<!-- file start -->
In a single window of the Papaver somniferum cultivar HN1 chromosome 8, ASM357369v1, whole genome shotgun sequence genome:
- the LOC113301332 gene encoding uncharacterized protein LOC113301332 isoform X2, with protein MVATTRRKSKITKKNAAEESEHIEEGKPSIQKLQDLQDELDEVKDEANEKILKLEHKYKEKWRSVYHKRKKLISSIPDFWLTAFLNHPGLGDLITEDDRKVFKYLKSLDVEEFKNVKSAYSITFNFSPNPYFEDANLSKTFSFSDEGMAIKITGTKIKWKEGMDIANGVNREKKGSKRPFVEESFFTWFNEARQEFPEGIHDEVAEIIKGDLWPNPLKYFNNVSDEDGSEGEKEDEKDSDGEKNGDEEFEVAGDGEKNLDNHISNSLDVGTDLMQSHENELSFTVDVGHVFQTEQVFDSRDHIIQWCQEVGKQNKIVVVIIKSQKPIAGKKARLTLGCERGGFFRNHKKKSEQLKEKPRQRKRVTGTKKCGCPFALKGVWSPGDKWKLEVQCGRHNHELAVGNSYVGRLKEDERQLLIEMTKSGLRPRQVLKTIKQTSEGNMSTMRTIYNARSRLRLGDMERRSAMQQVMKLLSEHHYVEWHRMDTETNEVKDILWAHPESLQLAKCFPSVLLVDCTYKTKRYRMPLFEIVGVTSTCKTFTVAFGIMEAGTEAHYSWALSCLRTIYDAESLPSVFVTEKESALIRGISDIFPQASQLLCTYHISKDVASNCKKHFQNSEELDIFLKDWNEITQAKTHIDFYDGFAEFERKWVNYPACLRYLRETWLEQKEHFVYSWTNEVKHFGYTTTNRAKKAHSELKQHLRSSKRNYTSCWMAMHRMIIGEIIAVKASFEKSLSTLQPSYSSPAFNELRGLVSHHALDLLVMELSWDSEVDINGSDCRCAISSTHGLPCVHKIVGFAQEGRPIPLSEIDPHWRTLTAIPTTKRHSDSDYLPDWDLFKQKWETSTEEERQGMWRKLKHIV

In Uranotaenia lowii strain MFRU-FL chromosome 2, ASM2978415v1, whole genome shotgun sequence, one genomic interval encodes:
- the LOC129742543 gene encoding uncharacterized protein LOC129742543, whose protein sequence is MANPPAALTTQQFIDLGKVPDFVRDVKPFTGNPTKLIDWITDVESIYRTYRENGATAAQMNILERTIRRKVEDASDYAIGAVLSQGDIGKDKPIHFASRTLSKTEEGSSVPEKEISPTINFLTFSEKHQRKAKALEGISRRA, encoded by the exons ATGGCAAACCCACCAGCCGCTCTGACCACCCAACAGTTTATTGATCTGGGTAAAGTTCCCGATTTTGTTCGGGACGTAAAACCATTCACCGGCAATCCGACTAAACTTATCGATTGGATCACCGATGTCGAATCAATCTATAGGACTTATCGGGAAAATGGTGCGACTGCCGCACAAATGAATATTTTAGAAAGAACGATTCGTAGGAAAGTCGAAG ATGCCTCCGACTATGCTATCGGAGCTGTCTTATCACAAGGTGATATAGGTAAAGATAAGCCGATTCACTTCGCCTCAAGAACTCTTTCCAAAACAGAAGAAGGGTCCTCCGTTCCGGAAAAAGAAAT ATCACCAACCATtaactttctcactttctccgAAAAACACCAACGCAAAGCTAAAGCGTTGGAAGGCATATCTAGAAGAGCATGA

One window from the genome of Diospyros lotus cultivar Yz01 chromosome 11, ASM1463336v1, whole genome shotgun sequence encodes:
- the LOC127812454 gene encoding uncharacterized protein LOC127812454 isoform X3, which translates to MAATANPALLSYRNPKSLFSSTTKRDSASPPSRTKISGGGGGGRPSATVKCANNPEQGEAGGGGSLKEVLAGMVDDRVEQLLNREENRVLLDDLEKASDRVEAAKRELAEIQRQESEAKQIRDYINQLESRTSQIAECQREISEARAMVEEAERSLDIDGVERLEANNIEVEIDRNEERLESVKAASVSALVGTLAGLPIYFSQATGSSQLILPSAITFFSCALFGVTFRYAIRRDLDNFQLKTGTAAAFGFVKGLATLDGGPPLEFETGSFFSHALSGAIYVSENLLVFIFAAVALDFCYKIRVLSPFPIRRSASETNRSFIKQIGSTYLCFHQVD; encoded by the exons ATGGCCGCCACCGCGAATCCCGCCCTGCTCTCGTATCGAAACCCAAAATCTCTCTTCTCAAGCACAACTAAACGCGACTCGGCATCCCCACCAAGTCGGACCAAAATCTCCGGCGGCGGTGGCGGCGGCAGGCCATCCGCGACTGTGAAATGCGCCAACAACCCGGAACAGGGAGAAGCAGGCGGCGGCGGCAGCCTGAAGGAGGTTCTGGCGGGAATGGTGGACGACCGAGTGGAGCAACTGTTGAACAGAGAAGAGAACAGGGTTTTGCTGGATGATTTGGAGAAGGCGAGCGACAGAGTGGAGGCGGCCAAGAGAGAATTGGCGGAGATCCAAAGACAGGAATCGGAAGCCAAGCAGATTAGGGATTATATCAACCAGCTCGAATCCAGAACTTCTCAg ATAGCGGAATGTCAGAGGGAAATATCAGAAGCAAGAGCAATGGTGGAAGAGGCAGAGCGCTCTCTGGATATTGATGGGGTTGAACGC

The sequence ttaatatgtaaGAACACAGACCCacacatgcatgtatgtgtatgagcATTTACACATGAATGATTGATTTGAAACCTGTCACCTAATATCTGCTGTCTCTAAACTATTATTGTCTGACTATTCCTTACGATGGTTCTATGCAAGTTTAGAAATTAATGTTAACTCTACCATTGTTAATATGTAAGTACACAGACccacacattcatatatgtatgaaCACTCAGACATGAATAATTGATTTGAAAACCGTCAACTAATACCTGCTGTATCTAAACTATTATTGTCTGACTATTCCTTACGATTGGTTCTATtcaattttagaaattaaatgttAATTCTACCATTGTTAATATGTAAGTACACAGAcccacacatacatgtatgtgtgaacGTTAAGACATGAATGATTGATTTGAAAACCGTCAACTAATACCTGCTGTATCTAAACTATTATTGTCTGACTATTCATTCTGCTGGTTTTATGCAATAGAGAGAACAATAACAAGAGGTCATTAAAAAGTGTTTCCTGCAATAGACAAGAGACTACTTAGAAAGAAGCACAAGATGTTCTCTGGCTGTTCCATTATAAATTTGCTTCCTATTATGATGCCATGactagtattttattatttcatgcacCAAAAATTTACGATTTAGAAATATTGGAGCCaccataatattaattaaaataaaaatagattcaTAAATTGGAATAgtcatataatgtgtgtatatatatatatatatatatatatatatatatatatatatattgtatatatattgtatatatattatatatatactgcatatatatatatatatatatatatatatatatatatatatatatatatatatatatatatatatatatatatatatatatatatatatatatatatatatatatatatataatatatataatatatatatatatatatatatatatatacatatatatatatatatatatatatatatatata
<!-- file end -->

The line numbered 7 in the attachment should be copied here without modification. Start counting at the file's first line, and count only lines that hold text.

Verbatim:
The sequence ttaatatgtaaGAACACAGACCCacacatgcatgtatgtgtatgagcATTTACACATGAATGATTGATTTGAAACCTGTCACCTAATATCTGCTGTCTCTAAACTATTATTGTCTGACTATTCCTTACGATGGTTCTATGCAAGTTTAGAAATTAATGTTAACTCTACCATTGTTAATATGTAAGTACACAGACccacacattcatatatgtatgaaCACTCAGACATGAATAATTGATTTGAAAACCGTCAACTAATACCTGCTGTATCTAAACTATTATTGTCTGACTATTCCTTACGATTGGTTCTATtcaattttagaaattaaatgttAATTCTACCATTGTTAATATGTAAGTACACAGAcccacacatacatgtatgtgtgaacGTTAAGACATGAATGATTGATTTGAAAACCGTCAACTAATACCTGCTGTATCTAAACTATTATTGTCTGACTATTCATTCTGCTGGTTTTATGCAATAGAGAGAACAATAACAAGAGGTCATTAAAAAGTGTTTCCTGCAATAGACAAGAGACTACTTAGAAAGAAGCACAAGATGTTCTCTGGCTGTTCCATTATAAATTTGCTTCCTATTATGATGCCATGactagtattttattatttcatgcacCAAAAATTTACGATTTAGAAATATTGGAGCCaccataatattaattaaaataaaaatagattcaTAAATTGGAATAgtcatataatgtgtgtatatatatatatatatatatatatatatatatatatatatattgtatatatattgtatatatattatatatatactgcatatatatatatatatatatatatatatatatatatatatatatatatatatatatatatatatatatatatatatatatatatatatatatatatatatatatatatataatatatataatatatatatatatatatatatatatatacatatatatatatatatatatatatatatatata